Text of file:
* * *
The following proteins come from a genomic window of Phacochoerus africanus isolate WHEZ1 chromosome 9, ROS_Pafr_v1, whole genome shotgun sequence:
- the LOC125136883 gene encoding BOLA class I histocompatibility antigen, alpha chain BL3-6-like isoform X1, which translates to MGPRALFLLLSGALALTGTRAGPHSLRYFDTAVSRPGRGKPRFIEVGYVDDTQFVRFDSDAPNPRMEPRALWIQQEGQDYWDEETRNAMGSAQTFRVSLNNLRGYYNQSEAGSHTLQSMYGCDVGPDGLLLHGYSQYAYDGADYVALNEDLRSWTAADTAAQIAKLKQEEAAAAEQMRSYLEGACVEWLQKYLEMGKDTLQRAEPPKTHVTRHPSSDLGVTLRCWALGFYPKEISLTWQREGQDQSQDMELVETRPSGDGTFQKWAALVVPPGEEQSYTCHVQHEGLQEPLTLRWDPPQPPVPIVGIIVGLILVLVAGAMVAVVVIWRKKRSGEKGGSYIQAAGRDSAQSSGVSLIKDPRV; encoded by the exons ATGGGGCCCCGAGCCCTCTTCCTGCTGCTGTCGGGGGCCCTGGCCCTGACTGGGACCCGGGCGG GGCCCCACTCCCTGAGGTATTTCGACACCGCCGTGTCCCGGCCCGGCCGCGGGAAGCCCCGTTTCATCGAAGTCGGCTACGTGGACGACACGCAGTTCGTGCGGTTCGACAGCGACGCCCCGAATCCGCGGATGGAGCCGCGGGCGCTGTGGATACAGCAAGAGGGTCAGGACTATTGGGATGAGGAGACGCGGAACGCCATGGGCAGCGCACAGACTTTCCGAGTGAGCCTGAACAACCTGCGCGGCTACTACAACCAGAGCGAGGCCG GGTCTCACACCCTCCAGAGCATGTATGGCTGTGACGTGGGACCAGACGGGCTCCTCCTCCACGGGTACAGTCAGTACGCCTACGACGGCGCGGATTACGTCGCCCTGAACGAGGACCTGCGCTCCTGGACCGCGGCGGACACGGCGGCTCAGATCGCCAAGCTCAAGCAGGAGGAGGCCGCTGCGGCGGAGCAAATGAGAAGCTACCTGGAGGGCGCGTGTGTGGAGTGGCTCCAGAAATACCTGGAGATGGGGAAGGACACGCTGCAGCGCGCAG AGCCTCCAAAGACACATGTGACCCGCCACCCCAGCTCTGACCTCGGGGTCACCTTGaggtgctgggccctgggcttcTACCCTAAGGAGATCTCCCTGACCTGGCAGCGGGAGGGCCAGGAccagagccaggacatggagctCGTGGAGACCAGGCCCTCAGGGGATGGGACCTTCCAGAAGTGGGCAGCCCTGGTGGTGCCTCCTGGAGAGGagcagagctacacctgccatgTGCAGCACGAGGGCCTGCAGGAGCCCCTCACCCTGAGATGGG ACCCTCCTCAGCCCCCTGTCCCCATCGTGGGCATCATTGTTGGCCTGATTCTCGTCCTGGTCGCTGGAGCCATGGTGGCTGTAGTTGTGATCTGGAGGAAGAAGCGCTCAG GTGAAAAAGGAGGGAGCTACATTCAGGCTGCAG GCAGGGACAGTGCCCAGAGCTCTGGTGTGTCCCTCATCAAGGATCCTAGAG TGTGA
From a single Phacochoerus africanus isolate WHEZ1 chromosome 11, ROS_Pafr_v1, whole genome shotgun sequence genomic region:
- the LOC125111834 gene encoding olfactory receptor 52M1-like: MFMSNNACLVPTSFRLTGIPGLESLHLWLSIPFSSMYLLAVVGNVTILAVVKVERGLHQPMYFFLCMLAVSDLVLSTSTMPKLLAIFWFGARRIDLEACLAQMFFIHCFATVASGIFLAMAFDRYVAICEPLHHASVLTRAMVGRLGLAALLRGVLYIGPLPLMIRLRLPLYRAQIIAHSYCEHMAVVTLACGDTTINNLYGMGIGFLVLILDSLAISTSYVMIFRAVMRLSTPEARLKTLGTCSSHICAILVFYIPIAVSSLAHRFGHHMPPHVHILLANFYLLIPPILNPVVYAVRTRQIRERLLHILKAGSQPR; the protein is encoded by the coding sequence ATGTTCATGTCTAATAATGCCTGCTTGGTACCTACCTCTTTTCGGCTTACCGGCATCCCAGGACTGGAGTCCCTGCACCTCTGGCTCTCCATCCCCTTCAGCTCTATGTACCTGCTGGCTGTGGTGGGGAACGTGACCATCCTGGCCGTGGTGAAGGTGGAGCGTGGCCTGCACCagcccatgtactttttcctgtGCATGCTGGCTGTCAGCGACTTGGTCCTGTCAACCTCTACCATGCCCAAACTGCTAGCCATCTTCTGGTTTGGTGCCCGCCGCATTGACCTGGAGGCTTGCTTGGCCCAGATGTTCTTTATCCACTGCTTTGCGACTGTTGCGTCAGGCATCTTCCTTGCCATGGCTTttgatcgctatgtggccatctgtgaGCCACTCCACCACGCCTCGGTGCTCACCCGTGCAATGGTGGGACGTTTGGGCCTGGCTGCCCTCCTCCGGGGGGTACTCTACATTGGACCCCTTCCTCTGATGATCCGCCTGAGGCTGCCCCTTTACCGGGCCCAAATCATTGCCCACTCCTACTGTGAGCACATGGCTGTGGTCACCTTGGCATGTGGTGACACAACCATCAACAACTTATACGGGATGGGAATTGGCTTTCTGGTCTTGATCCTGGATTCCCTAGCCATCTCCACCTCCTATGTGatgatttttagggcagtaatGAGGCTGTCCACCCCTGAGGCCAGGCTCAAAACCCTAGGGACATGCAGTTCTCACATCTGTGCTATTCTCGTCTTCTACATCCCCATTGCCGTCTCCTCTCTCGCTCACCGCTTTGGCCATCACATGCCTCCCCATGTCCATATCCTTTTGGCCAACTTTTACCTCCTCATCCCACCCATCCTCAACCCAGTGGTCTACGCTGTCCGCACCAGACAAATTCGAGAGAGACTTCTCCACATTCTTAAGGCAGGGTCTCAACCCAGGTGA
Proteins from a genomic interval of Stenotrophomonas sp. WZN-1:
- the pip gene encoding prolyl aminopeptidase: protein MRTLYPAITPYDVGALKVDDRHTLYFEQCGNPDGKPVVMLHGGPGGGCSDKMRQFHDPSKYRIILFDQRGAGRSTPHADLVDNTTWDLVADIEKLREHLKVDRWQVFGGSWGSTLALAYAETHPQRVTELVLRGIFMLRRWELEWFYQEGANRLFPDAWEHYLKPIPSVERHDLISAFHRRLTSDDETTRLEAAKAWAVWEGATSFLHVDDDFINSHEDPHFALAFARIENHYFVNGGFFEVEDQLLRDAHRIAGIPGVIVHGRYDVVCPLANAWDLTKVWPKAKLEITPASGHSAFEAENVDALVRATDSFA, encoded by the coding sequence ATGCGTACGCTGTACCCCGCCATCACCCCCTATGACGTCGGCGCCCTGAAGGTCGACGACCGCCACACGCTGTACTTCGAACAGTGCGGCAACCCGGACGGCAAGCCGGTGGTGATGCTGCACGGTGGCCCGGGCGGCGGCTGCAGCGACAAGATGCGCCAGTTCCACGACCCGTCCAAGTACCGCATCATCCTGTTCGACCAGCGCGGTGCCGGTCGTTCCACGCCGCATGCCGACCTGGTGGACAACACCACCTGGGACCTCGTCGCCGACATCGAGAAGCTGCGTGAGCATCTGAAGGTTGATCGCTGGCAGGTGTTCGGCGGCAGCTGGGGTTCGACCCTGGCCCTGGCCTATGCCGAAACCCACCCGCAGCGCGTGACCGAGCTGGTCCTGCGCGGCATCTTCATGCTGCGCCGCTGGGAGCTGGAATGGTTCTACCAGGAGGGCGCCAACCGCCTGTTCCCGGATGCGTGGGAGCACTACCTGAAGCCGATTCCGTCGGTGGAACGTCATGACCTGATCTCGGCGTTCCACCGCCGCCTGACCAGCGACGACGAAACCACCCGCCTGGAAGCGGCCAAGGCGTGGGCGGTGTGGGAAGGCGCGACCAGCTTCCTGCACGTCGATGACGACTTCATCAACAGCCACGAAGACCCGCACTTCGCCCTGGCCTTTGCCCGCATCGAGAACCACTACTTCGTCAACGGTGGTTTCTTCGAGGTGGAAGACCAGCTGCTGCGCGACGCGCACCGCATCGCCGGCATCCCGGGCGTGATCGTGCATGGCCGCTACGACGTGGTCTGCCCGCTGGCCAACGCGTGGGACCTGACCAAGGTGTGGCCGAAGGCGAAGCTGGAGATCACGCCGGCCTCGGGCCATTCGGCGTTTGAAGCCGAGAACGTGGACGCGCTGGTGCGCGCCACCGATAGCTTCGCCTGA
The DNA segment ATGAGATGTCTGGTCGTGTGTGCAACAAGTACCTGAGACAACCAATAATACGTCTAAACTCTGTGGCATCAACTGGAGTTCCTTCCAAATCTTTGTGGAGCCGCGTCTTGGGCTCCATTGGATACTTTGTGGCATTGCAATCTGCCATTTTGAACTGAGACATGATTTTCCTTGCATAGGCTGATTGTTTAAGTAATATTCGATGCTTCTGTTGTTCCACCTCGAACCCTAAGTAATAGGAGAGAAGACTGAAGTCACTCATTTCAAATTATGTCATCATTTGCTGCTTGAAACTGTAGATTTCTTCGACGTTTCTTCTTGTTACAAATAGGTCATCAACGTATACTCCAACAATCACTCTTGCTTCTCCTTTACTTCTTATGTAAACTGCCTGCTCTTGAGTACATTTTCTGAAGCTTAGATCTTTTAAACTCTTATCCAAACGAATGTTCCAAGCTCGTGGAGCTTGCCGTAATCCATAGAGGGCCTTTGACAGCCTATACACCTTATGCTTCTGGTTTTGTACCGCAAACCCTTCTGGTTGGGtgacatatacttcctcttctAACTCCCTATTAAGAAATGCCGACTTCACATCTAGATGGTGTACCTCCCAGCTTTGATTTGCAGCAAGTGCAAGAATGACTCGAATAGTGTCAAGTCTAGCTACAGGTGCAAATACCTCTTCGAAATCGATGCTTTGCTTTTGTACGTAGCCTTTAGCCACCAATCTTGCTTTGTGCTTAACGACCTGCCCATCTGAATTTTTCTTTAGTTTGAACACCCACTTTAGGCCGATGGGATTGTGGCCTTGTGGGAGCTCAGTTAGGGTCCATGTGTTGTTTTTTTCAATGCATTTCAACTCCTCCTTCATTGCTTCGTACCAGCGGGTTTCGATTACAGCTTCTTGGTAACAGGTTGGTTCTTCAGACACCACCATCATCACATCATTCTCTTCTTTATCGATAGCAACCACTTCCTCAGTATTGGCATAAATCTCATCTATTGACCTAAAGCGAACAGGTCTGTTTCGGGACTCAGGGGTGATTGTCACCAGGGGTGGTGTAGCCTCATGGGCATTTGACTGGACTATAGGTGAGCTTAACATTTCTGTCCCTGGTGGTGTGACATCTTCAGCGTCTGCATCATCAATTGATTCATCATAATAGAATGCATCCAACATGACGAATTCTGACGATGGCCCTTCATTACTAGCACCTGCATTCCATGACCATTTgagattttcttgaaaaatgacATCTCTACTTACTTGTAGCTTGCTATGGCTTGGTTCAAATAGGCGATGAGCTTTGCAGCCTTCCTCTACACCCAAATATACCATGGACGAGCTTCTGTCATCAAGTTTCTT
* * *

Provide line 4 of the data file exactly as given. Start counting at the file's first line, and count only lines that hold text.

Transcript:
- the LOC125111834 gene encoding olfactory receptor 52M1-like: MFMSNNACLVPTSFRLTGIPGLESLHLWLSIPFSSMYLLAVVGNVTILAVVKVERGLHQPMYFFLCMLAVSDLVLSTSTMPKLLAIFWFGARRIDLEACLAQMFFIHCFATVASGIFLAMAFDRYVAICEPLHHASVLTRAMVGRLGLAALLRGVLYIGPLPLMIRLRLPLYRAQIIAHSYCEHMAVVTLACGDTTINNLYGMGIGFLVLILDSLAISTSYVMIFRAVMRLSTPEARLKTLGTCSSHICAILVFYIPIAVSSLAHRFGHHMPPHVHILLANFYLLIPPILNPVVYAVRTRQIRERLLHILKAGSQPR; the protein is encoded by the coding sequence ATGTTCATGTCTAATAATGCCTGCTTGGTACCTACCTCTTTTCGGCTTACCGGCATCCCAGGACTGGAGTCCCTGCACCTCTGGCTCTCCATCCCCTTCAGCTCTATGTACCTGCTGGCTGTGGTGGGGAACGTGACCATCCTGGCCGTGGTGAAGGTGGAGCGTGGCCTGCACCagcccatgtactttttcctgtGCATGCTGGCTGTCAGCGACTTGGTCCTGTCAACCTCTACCATGCCCAAACTGCTAGCCATCTTCTGGTTTGGTGCCCGCCGCATTGACCTGGAGGCTTGCTTGGCCCAGATGTTCTTTATCCACTGCTTTGCGACTGTTGCGTCAGGCATCTTCCTTGCCATGGCTTttgatcgctatgtggccatctgtgaGCCACTCCACCACGCCTCGGTGCTCACCCGTGCAATGGTGGGACGTTTGGGCCTGGCTGCCCTCCTCCGGGGGGTACTCTACATTGGACCCCTTCCTCTGATGATCCGCCTGAGGCTGCCCCTTTACCGGGCCCAAATCATTGCCCACTCCTACTGTGAGCACATGGCTGTGGTCACCTTGGCATGTGGTGACACAACCATCAACAACTTATACGGGATGGGAATTGGCTTTCTGGTCTTGATCCTGGATTCCCTAGCCATCTCCACCTCCTATGTGatgatttttagggcagtaatGAGGCTGTCCACCCCTGAGGCCAGGCTCAAAACCCTAGGGACATGCAGTTCTCACATCTGTGCTATTCTCGTCTTCTACATCCCCATTGCCGTCTCCTCTCTCGCTCACCGCTTTGGCCATCACATGCCTCCCCATGTCCATATCCTTTTGGCCAACTTTTACCTCCTCATCCCACCCATCCTCAACCCAGTGGTCTACGCTGTCCGCACCAGACAAATTCGAGAGAGACTTCTCCACATTCTTAAGGCAGGGTCTCAACCCAGGTGA